BY ALI SMITH
Released this month in paperback, Spring by Ali Smith is the third novel in this modern literary quartet. Like Autumn and Winter, Spring works brilliantly as a stand alone novel although as a quartet one can begin to appreciate the seasonal structure of Smith’s deeper and thought provoking narrative.
With its peculiar storyline and equally stranger cast of characters where realism and everyday meets the absurder world of social and political Britain in 2019 (this year even more so!) Spring is definitely another Wild Card that fits our alternative choice for readers who want something truly different.
In Spring, an aged TV director, Doubledick Richard, bemoans the loss of his colleague and one-time lover, Paddy. He is suicidal and on the verge of the unthinkable at a railway platform. Saved by two women, one a DCO (Detention Centre Officer) and the other, a young Greta Thunberg figure but in this case, an immigrant orphan, who remarkably can drift in and out of the Immigration Centre with her youthful urgency ‘to do something right to stop it’.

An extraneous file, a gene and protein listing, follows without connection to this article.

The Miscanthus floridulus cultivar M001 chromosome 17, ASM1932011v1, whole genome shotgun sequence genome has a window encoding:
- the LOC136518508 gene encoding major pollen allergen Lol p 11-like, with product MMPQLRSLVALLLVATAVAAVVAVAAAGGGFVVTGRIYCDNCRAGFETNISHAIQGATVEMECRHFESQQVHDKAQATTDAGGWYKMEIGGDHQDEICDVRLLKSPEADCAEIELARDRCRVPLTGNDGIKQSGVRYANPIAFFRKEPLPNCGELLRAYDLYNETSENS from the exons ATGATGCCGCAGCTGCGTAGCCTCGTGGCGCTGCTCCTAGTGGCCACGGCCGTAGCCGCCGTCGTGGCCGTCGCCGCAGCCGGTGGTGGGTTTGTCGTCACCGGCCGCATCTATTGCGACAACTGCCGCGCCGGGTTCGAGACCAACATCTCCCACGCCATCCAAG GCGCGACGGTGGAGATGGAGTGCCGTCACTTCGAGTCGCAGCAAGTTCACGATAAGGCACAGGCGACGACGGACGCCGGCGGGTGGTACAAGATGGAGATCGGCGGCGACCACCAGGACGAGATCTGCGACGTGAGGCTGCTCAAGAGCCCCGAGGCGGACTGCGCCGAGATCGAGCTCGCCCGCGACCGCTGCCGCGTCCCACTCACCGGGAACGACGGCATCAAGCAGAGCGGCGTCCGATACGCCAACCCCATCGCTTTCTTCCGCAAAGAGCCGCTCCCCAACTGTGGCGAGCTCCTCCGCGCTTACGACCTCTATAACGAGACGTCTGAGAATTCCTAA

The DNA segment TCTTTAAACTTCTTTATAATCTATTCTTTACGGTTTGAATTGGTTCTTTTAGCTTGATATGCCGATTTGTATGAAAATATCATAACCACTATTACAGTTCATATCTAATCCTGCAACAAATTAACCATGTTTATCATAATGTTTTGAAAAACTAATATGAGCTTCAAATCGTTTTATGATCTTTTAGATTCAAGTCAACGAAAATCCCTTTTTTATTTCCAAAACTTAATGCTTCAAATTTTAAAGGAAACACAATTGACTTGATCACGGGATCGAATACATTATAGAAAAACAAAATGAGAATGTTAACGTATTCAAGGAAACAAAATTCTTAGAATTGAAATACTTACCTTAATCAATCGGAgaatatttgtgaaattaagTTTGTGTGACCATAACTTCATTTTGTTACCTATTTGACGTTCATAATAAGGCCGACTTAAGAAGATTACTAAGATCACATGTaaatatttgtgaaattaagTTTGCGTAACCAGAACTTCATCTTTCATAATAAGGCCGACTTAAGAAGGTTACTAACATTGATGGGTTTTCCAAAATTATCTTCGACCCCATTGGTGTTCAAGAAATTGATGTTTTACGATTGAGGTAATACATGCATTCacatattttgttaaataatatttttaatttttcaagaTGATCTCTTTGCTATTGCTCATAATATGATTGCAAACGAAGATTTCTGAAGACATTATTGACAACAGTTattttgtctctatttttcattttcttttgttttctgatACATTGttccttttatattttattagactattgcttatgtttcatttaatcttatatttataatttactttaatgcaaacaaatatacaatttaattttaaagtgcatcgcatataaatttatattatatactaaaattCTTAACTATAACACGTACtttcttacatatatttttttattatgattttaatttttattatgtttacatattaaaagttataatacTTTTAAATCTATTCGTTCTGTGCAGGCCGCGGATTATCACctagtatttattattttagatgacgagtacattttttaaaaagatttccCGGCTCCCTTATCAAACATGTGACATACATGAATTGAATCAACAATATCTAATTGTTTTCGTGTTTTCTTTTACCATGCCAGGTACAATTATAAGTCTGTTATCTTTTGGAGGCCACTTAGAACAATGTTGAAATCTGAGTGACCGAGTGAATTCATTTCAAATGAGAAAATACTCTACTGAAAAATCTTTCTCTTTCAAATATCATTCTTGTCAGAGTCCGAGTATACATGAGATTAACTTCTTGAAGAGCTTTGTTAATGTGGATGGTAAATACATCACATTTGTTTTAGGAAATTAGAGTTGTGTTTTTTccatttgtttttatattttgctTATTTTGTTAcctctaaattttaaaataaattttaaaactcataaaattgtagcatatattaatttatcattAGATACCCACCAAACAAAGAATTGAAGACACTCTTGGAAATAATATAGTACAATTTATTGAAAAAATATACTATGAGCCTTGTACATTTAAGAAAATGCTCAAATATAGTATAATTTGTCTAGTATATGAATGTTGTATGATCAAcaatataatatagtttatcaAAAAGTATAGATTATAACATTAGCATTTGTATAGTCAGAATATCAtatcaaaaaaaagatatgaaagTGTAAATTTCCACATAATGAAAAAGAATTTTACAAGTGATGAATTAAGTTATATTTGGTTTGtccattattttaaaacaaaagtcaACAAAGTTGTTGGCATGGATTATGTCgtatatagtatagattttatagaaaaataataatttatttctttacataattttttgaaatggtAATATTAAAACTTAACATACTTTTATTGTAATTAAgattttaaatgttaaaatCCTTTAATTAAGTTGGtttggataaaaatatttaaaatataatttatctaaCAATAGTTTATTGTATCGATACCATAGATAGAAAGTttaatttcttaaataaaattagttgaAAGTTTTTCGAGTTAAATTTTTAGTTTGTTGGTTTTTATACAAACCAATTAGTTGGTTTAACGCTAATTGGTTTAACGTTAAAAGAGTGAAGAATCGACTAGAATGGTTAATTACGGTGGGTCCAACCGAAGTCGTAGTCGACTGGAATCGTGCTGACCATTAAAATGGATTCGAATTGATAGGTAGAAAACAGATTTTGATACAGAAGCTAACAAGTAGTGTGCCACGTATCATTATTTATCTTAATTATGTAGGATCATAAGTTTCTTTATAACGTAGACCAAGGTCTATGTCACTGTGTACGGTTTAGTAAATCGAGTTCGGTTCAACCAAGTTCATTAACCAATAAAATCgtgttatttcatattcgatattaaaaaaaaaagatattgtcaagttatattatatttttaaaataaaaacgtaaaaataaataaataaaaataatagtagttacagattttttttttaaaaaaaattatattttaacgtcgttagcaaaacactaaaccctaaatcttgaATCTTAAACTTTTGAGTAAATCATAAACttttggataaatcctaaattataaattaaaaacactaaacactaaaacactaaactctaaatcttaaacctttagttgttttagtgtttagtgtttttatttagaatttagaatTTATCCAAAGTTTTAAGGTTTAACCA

The author's words jibe us with her poetic language – she is angrier and more defiant but still hopeful as approaching April – ‘the month of sacrifice and the month of playfulness’.
It is described as 'the impossible tale of an impossible time'. We might feel different about this now.
This is a marmite read, even for some of Ali Smith's loyal fans in the Den. But as part of this unique seasonal quartet and as a beautifully written stand alone read, the Den really enjoyed and appreciated the conversations that it provoked.
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